The banking industry promotes the idea that money stored in cash instruments (such as saving accounts, CDs, and money market funds) is safe money and a riskless financial strategy. But it is not true. Cash, like every other asset class, has risk.
On Saturday, Ted reads an article in The New York Times predicting that the president’s new tariff plan will decimate international commerce. Sunday morning, he reads a WSJ article pointing out that the stock market is dangerously overvalued with an average P/E ratio for the DOW of 25. At noon, he reads an essay by an economist he admires that points out that US debt is now higher than it has ever been.
He goes to bed feeling uneasy.
Monday morning, he calls Joe, his stockbroker. “What’s going on with the market?” he asks.
“You’ve seen the numbers?” Joe replies.
“How much down?”
“Is that bad?”
“It’s not good.”
“And my account ?”
He hears the tapping of fingers on a keyboard. “You should be relatively okay,” Joe says. “Your portfolio is very conservative.”
A bit more tapping. Then, “You are down just a bit more. Around 11.5%.”
“Shit,” Ted says. “I knew this was going to happen. What do you think I should do.”
“That depends on how you feel about the future. Our analysts believe this is a dip in a long-term bull market.”
“I don’t believe that,” Ted says. “Sell.”
“Sell everything?” Joe asks.
“And do what with it?”
“Just leave it in cash.”
The tapping again.
“Okay,” Joe says. “You are out. Your money is sitting in cash.”
“Good,” Ted says “I feel better.”
“Then you made the right decision,” Joe says. “What could be safer than cash?”
Ted feels safe now because he believes cash is the safest way to store money. Tucked away in a federally insured savings account, earning a guaranteed rate of interest, he figures its value can only go up.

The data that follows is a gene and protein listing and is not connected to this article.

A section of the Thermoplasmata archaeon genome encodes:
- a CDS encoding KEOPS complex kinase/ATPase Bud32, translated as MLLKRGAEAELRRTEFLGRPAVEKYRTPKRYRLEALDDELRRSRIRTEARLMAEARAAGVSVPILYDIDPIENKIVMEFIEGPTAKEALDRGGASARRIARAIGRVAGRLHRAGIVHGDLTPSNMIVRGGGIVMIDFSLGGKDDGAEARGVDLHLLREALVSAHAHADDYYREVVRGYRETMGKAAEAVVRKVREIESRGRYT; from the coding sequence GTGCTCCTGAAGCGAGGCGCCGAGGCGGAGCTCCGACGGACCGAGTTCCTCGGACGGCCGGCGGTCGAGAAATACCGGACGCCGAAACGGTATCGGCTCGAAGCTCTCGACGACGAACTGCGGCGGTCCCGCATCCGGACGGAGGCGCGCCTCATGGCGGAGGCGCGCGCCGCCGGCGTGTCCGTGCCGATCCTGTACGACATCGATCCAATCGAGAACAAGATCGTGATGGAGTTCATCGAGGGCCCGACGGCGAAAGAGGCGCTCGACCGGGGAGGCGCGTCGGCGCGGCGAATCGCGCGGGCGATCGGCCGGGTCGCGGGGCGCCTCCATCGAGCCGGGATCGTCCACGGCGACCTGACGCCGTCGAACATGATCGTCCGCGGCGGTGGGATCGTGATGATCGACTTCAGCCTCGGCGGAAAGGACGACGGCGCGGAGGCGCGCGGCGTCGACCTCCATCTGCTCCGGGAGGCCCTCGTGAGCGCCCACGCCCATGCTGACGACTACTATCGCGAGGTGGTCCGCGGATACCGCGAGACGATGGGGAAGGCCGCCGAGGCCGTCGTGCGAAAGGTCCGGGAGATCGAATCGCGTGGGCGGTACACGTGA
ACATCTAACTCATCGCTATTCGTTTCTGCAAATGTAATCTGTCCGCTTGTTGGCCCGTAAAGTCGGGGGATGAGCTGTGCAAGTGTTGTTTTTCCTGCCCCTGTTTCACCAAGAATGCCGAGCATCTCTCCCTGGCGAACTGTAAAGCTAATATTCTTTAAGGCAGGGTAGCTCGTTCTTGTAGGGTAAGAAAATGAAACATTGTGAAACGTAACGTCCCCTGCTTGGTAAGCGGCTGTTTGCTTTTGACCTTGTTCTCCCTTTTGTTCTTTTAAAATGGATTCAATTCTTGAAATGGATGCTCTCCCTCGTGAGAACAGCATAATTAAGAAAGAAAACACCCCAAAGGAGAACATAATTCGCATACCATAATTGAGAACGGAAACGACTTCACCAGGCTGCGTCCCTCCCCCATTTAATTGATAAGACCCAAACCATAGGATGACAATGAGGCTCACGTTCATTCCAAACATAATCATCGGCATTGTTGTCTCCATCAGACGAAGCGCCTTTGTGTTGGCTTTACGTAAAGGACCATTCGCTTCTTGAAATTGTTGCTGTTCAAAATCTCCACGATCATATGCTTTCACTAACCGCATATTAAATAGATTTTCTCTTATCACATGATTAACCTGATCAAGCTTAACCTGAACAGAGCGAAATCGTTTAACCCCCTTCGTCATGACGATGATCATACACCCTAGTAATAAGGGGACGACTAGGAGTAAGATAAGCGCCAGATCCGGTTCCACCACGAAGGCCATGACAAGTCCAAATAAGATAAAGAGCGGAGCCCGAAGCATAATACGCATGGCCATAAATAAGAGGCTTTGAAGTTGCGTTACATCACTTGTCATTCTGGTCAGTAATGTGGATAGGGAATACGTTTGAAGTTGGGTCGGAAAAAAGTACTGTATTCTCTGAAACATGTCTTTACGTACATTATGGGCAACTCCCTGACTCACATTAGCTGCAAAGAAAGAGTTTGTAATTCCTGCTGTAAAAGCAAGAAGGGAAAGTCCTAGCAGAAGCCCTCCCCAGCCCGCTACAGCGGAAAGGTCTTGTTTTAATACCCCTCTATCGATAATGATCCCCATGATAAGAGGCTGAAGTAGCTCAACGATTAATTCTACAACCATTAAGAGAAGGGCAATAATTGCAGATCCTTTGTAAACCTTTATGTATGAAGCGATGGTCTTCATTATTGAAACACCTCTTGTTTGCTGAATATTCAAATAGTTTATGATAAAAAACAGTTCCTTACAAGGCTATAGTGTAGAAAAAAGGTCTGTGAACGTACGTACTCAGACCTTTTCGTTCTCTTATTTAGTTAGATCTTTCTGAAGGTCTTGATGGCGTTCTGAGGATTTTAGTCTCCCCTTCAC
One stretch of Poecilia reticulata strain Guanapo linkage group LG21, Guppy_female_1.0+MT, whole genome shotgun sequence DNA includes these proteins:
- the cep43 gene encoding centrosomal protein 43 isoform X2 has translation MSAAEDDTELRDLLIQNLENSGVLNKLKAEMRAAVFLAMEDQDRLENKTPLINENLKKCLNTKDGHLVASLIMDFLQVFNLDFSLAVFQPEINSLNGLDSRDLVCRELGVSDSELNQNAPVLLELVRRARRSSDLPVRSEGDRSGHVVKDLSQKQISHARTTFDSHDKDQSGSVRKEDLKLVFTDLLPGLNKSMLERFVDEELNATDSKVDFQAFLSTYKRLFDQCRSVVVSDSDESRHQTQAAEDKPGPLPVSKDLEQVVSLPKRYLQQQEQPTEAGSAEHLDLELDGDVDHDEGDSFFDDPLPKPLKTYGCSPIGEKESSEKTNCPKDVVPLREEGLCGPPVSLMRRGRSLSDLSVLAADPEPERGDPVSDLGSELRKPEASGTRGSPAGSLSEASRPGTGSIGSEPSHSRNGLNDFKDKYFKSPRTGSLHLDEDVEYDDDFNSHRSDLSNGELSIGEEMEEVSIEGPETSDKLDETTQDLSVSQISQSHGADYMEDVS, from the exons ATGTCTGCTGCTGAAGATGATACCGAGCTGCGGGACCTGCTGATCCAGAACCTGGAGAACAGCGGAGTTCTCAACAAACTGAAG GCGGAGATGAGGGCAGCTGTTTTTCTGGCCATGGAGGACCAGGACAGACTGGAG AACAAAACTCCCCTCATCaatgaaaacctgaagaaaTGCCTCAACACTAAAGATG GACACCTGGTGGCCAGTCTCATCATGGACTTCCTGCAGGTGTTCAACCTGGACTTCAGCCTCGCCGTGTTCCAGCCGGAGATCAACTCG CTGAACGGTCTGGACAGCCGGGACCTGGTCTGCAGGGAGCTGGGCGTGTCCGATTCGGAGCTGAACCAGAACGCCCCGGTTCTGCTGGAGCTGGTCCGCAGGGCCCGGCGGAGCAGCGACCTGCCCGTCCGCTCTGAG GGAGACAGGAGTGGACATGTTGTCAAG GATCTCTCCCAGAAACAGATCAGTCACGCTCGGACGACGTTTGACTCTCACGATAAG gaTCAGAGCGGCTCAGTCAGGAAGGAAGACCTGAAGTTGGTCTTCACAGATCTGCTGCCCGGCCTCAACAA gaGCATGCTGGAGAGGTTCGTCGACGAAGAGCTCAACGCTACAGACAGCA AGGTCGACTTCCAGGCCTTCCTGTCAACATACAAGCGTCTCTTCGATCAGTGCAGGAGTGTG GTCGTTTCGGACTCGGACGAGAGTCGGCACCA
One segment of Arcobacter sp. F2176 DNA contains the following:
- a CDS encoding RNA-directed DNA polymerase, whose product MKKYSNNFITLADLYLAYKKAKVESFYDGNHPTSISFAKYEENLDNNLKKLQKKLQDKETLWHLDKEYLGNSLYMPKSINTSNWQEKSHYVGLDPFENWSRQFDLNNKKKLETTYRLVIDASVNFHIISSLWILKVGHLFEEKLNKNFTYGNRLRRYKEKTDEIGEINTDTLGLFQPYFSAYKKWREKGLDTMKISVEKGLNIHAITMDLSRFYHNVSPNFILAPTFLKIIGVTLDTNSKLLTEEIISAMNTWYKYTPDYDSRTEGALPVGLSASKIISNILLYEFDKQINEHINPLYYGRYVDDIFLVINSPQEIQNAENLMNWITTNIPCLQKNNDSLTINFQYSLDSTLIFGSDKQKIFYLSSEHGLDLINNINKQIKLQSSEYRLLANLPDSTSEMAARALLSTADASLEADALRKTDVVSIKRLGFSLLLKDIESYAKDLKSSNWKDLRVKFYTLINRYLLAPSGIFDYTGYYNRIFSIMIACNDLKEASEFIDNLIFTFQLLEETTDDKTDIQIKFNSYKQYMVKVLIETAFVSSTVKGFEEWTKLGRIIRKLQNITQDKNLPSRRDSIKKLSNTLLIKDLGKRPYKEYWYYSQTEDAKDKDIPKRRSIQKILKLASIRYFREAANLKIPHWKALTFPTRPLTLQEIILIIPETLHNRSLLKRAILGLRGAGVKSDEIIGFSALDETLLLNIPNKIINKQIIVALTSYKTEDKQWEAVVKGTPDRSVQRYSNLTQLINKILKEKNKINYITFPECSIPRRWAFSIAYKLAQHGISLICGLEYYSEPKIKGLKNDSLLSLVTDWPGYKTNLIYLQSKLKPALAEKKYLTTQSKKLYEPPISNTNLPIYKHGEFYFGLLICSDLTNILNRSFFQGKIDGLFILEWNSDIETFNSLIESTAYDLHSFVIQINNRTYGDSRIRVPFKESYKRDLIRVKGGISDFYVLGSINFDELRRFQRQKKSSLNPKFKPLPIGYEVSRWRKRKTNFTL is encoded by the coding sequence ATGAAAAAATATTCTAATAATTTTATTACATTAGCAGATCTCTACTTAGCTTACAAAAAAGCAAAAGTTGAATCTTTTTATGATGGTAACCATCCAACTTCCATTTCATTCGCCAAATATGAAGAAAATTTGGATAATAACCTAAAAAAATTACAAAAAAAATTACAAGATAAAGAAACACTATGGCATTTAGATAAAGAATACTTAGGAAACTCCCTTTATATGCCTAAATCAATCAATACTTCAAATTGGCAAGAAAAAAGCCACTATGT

There is no doubt that cash does provide a significant level of safety, and that having a good stock of cash available to invest is a very good thing. But that doesn’t mean cash is completely safe.
The risk – the obvious risk – is inflation.
In economic terms, inflation is defined as a steady increase in the price of goods and services over time.
When the prices you are paying for food and rent and manicures increase at the rate of 10% a year, every dollar you earn becomes 10% less valuable every year.
We don’t think of it as dollars getting weaker because that is an abstraction. We think of it as things getting more expensive because that is what we are experiencing. And normally it’s preferable to think in concrete terms. But when you are thinking about currencies, it is helpful to understand both sides of the truth. It’s helpful to understand the effect of inflation on the dollar.
As I’m writing this, the rate of inflation is fairly low and has been low for some time. When inflation is low – say, 2% – its negative effect on the dollar is also low. If, per this example, you have your cash parked in a money market that is giving you a 2% return, there is no negative effect on your cash savings. The value of each individual dollar in your account is degrading by 2% a year, but that is equalized by the 2% you get from the bank.